Buy all the graphic tees! I had at least one in every color. So many skin-tight tees were a part of my wardrobe. These t-shirts would always be spotted in MySpace profiles with people throwing a peace sign. Unfortunately, Aero has filed for bankruptcy, so we will be seeing less of them.

2. Rubber "Causes" Bracelets

You would see people walking around with these things up to their elbows! I had one for pretty much every type of cancer/disease you could imagine. Of course the yellow "Livestrong" bracelets were the bracelets that started the trend. (Thanks Lance for that let down.)

3. Silly Bandz

Yet again, a bracelet trend took over our middle school minds. I remember wearing so many of these wonderful "bandz" that the circulation in my arms were cut off. It was also the best thing to compare and trade silly bandz with your friends. I also scoffed at all of the knock-off brands. I only wanted the real deal.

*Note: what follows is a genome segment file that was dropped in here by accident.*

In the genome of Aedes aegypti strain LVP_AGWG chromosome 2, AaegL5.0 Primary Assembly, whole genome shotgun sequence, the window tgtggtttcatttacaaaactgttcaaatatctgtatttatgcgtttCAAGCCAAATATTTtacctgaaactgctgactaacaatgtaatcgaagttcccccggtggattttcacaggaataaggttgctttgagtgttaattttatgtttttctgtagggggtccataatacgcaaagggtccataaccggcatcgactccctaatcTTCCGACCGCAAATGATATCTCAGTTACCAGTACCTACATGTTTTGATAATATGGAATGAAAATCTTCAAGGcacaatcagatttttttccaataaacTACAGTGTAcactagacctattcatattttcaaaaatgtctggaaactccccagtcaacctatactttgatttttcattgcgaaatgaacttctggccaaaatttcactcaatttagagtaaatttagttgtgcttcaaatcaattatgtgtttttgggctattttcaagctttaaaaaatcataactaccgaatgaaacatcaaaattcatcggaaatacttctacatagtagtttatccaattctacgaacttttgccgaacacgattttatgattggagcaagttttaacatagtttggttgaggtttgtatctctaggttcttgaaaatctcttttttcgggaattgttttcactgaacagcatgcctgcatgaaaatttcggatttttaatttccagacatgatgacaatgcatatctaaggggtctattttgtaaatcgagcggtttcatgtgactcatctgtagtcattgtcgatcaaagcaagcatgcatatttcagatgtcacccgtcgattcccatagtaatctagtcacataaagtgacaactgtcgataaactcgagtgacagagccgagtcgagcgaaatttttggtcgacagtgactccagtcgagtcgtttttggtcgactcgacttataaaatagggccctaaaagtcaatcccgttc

4. Gauchos

Back when these pants were popular I had at least three pairs in a good variety of colors. I wore them so much, my mother could not do the laundry fast enough. I would compare these pants to yoga pants today because they were just as comfortable. It was always way cooler to wear a poncho with gauchos.

5. Massive Sequin Purses

Every girl had these. Mine was lime green. I thought that these purses were cute at the time, but really they are just atrocious. I'm not even sure why I was carrying a purse in middle school. I really didn't have that much stuff save for my phone, lipgloss, and gum.

6. Wearing Jeans with Dresses

Is that dress or skirt too short? No problem, just wear jeans under it! But really though, I have never understood this trend. Even when it was "popular" I thought that it was just plain ugly. I mean, how can you even look at this picture of Ashley Tisdale and not cringe?

7. Heelys